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Original status

Torsion


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Facial Deformation


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Skeletal Class II, convex profile

Skeletal Class III, concave profile

Source: Dr. Wisanu Charoenkul

Source: Dr. Sonia Abraham

Facial Deformation


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Cephalic Form, Facial Form,

and Arch Form

Dolichocephalic (long and narrow head)

Leptoprosopic (long and narrow face)

Dolichuranic (V shape, narrow maxillary arch)

Source: Dr. Christel Hummert

FM, female,13y 6m


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*

Mouth breather; Enlarged pharyngeal tonsil (adenoid)

FM

Female

13y 6m

Source: Dr. Christel Hummert


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Form (Structure) and Function

Form (structure) follows Function.

Function determines form (structure).

Function controls form (structure).

Function regulates form (structure).

Form (structure) is

the realization of information and

the product of the functional attributes.


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Cranial Sutures

  • 1. Edge-to-edge suture

  • No force loading

  • 2. Beveled suture

  • Shear force [Squamosal suture]

  • 3. Serrated suture

  • Intermittent tension force

    [Sagittal suture]

  • 4. Beveled and serrated suture

  • Intermittent tension and shear force

  • 5. Butt-ended sutures

  • Intermittent compressive force

“Form Follows Function”


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Synovial Joints (I)

  • 1. Plane (gliding) joint

  • Sliding motion of all directions

  • 2. Hinge joint

  • Flexion/extension

[ Humeroulnar joint]

[ Intermetatarsal joint]

“Form Follows Function”

Illustrations: http://www.science.ubc.ca/~biomania/tutorial/bonejt/intro.htm


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Synovial Joints (II)

  • 4. Ellipsoidal (condyloid) joint

  • flexion/extension,

    adduction/abduction,

    circumduction, but no rotation

  • 3. Pivot joint

  • Rotation

[Radioulnar joint]

[Temporomandibular joint]

“Form Follows Function”

Illustrations: http://www.science.ubc.ca/~biomania/tutorial/bonejt/intro.htm


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Synovial Joints (III)

  • 6. Ball and socket joint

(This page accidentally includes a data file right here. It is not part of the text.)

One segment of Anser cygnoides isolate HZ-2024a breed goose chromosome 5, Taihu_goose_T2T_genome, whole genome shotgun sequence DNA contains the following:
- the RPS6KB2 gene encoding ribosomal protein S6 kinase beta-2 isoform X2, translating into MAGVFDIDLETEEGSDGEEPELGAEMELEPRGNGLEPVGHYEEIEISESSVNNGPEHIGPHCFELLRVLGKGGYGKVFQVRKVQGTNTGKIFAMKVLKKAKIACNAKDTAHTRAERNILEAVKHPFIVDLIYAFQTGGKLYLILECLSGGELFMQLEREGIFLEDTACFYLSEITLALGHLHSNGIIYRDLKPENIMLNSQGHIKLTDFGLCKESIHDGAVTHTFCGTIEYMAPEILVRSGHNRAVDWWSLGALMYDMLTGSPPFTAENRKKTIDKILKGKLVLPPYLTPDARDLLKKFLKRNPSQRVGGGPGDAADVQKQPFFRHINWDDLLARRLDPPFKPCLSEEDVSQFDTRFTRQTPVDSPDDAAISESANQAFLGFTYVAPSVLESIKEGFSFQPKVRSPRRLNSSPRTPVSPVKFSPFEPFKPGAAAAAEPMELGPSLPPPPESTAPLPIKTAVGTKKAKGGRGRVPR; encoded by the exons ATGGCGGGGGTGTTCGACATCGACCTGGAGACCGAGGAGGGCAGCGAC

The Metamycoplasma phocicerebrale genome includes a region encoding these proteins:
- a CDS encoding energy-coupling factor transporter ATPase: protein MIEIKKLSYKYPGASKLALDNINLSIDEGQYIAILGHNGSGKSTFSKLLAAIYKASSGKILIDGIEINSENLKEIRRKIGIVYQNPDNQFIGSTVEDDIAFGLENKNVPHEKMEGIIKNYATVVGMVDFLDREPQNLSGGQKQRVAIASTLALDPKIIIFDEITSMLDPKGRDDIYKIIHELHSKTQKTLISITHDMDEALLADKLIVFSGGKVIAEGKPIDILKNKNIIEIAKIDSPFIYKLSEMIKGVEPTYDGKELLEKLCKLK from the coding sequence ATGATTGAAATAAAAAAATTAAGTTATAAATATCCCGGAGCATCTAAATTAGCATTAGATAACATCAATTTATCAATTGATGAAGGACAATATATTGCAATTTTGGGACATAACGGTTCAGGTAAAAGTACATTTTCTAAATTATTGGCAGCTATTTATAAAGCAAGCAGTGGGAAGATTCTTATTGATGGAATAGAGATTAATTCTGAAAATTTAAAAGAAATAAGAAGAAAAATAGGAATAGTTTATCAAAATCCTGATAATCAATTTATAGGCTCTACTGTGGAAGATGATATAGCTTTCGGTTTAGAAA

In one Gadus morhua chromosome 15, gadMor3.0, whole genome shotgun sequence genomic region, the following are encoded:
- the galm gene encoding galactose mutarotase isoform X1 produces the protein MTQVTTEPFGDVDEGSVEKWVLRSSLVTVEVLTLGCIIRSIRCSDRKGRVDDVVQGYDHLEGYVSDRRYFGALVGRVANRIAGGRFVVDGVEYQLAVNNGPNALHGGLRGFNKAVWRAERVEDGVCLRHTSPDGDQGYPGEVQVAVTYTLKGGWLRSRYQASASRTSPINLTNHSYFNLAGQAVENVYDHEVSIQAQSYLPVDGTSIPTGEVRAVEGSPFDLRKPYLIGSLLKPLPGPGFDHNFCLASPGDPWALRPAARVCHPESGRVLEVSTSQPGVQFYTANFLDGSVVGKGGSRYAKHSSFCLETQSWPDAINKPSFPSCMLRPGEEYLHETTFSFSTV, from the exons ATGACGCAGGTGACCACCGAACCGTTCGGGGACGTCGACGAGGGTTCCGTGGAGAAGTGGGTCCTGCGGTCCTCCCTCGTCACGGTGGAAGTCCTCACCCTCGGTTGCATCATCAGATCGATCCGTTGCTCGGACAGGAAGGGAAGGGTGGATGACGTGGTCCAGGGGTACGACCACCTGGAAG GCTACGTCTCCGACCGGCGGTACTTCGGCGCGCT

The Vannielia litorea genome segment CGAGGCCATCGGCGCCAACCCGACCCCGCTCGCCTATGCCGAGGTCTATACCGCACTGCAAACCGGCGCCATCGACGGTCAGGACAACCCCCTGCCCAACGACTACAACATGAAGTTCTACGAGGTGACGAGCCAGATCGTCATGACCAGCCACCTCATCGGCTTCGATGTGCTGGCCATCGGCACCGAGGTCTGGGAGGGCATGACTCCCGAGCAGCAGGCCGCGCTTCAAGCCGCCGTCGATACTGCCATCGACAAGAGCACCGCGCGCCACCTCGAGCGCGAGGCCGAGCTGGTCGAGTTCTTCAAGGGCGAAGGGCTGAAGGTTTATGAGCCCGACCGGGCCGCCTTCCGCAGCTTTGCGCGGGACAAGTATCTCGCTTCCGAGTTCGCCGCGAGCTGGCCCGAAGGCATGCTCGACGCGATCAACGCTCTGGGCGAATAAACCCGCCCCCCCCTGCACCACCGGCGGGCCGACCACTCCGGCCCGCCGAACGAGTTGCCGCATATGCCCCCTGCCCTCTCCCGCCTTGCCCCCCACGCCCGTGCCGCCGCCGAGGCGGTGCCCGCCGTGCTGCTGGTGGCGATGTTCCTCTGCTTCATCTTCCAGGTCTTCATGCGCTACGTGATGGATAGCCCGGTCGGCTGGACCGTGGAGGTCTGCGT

• flexion/extension,

  • adduction/abduction,

  • circumduction, and rotation

  • 5. Saddle joint

  • Similar to ellipsoidal joint,

  • but freer

[First carpometacarpaljoint]

[First carpometacarpal joint]

[Glenohumeral joint]

[Glenohumeral joint]

“Form Follows Function”

Illustrations: http://www.science.ubc.ca/~biomania/tutorial/bonejt/intro.htm


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6

2, 3

1

4

5

Functional Structure of Skull

(From a mechanical point of view)

In the force loading areas, pillar-like struts serve as mechanically efficient reinforcements to resist and dissipate pressure and traction, especially to the masticatory force.

1) Fronto-nasal pillar

2) Zygomatic arch pillar with vertical branch

3) Zygomatic arch pillar with horizontal branch

4) Basal arch in upper jaw

5) Basal arch in lower jaw

6) Occipital pillar

7) Pterygoid-palate pillars


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a

b

c

e

d

Functional Structure of Skull

(From a mechanical point of view)

• In the non- or less force loading areas, adipose tissue and pneumatic cavities fill those mechanically neutral areas.

1) Paranasal sinuses

a) Frontal sinus

b) Ethmoid sinus

c) Sphenoid sinus

d) Maxillary sinus

2) Accessory tympanic spaces

e) Mastoid air cells


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Hominid: Australopithecine

Pongid: male gorilla

Temporal muscle fibers oriented towards the posterior teeth; emphasis on the posterior teeth in mastication and dietary adaptation

Temporal muscle fibers oriented towards the anterior teeth; emphasis on the anterior teeth in mastication and dietary adaptation

Sagittal crests and temporal muscle orientations

Hominids compared to pongids


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Bone remodeling

Deposition: the biological process of laying down the bone

Resorption: the biological process of removing the bone

Remodeling: A basic part of bone growth involves simultaneous deposition and resorption on all inner and outer surfaces of the entire bone. It provides regional changes in shape, dimensions, and proportions.

Drift: Growth movement of an enlarging portion of a bone by the remodeling. The combinations of deposition and resorption result in growth movement toward the depository surface.

Displacement: The growth movement of a whole bone as a unit. The bone is carried away from its articulation in relation to other bones.